Global South Advocate, Founder and chair of Geopolitical Explorers Consulting Group,
Geopolitics, as a discursive practice, should be taken seriously. Unfortunately, sometimes we are so busy with our daily activities and work that we tend to ignore the fact that the media can, indeed, spatialize and geopoliticize a conflict by ‘labeling’ and ‘identifying’, thus creating a sense of ‘pertinence’ amongst us, the ‘audience’; in other words, creating a binary world between ‘us’ and ‘them, the ‘other.’ This said, in order to understand the power of words and images in geopolitics, we must look back and understand how geopolitical knowledge was originally produced and thought of.
According to WWF (World Wildlife Foundation), an ecoregion is a “large unit of land or water containing a geographically distinct assemblage of species, natural communities, and environmental conditions”. Ecoregions, in other words, are places that vary in terms of geographical conditions (e.g. The Congo River basin).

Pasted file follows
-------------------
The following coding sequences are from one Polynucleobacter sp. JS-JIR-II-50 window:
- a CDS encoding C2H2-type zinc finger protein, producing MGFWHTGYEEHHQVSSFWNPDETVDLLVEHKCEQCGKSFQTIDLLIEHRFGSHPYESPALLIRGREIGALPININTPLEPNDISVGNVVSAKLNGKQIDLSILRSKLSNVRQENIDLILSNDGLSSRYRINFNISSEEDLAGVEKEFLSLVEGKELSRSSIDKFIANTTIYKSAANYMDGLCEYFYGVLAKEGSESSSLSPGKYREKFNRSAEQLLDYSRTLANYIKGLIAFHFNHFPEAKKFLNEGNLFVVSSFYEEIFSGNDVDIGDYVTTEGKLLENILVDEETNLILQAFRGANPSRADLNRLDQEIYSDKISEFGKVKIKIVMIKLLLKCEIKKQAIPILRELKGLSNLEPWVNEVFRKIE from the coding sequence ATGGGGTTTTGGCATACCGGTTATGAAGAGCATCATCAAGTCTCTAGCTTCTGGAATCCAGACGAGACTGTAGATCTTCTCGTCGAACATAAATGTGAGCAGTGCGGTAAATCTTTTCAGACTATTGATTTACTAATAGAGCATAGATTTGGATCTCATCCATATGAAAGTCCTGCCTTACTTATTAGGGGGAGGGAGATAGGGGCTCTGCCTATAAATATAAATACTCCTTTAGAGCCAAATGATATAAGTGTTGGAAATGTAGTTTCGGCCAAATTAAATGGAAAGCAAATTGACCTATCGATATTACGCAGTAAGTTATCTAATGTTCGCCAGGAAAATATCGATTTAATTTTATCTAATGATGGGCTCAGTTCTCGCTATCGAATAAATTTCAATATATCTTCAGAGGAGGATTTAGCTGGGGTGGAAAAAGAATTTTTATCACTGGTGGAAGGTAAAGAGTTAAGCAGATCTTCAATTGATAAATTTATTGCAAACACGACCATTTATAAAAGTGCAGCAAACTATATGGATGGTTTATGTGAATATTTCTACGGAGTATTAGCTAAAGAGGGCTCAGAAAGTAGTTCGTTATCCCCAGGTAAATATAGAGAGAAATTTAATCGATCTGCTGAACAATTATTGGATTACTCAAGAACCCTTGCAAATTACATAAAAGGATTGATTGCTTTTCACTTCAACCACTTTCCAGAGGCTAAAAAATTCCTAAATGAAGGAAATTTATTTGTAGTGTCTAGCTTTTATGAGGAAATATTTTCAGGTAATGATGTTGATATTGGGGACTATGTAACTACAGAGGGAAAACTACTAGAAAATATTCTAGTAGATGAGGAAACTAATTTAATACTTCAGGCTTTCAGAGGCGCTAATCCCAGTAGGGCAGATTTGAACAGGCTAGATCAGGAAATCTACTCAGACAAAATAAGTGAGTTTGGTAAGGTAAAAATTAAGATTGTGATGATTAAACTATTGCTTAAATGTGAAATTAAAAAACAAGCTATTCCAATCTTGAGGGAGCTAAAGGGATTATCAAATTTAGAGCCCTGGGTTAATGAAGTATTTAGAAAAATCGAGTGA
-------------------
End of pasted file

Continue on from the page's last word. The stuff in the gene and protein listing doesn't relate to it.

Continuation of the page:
As I have explained before, geopolitics can have a wide array of meanings and concepts. However, what about when we seek to apply geopolitics in the real world?
It is December 2017. In six months, Mexican President Enrique Peña Nieto is about to leave office. After the Marihuana regularization revolution, started successfully by President Jose Mujica of Uruguay in 2013 and, out of public pressure in Montevideo, later implemented by Uruguayan President Tabaré Vazquez at the end of 2015.